Jimmy Casas writes about trying to solve other people’s problems as a school manager: “It made me feel good that I was helping others and most of the time they appreciated it. However, what I eventually learned was that not only did the problems never seem to go away, they seemed to multiply ten times over to the point of frustration.” With time, he found a way to coach his team so that they could come up with their own solutions. He lists 10 steps to greater independence of all team members, some of which can also be applied to classroom teaching. And the final empowering thought: “Almost every dilemma you will encounter as a classroom teacher or a school or district leader will have a solution, it just doesn’t have to be you who comes up with it.” Very true!
If you would like students to make video recordings of their conversations, but they are too shy to do it, this post by Nathan Hall can help. Instead of their own videos, students can write and perform dialogues for silent film shorts. Nathan describes the procedure very clearly and recommends several free web apps to combine video and sound. With a bit of adaptation, it should work equally well as a term-long project or as a one-off creative speaking assignment. A very useful workaround!
To continue the talk about teachers as actors, here is another oldie-but-goldie from Jennifer Gonzalez about using paralinguistic signals in the classroom. The advice to “take an expansive stance” reminds me of the famous TED talk about body language by Amy Cuddy: not sure I would be able to pull that one off! Still, there’s more in the post, and even more in the accompanying podcast, so I’m sure you will find something that suits your particular teaching style.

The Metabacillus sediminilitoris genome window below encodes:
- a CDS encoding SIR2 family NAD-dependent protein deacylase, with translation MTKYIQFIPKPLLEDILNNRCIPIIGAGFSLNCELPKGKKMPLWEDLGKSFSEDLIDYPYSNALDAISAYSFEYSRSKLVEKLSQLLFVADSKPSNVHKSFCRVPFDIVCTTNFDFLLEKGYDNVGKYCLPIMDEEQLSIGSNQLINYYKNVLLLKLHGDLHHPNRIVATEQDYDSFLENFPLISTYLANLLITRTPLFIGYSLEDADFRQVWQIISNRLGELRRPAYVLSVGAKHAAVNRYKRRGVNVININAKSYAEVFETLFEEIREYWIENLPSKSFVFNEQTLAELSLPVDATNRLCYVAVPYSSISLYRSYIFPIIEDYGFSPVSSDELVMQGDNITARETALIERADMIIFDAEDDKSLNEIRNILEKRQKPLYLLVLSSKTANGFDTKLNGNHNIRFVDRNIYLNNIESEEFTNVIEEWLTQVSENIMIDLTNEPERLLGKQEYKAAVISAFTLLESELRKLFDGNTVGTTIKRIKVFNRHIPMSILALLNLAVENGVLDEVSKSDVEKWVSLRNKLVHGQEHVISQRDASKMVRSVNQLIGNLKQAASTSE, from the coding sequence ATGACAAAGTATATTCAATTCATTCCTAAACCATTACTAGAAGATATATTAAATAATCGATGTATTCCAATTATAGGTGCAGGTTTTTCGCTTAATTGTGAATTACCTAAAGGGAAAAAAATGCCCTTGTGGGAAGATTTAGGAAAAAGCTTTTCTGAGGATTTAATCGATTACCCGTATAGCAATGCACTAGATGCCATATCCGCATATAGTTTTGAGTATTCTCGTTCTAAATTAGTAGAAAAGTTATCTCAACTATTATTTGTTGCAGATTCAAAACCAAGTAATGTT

Do your adult students complain that their memory is not the same? This article about spaced repetition might be just the thing they need. There’s a lot of advice that is applicable both to paper flashcards and to learning apps like Quizlet; as a bonus, the author is quite good at metaphors:
You can think of learning as being kind of like building a brick wall; if you stack the bricks up too quickly without letting the mortar between each layer solidify, you’re not going to end up with a very good wall. Spacing our your learning allows that “mental mortar” time to dry.
(I still prefer forget-me-nots to stones, so the picture has both.)
I just love, love this idea of Pineapple Observation Charts. You don’t have to be a recognised expert on everything, just choose an exciting/experimental activity you would like to show to a colleague and put the time and day on the weekly chart. If someone else is interested, they can drop in for an informal visit. So, the observer knows what they are going to see; the observee knows why and when they’re being observed; the ‘pineappling’ process is informal, pleasant and cool: mmm.
If news articles are useful for language learning, their laconic and sometimes whimsical headlines are even more so. We can look at patterns in them (see a great post about this by Jennifer), focus on their ambiguity and clarity with the help of The New York Times, but perhaps the most elegant activities with them are about grammaring and de-grammaring (see pp.3-5 from Uncovering grammar by Scott Thornbury, an excerpt available here).
So, what’s your headline line?
From Elon Musk to managing people to correcting written assignments, this article speaks about the power of feedback. There are, however, contradictions: for example, we are advised to treat negative feedback as helpful; yet, giving negative feedback is not recommended. What’s an ideal feedback loop then and who builds it, the learner or the teacher?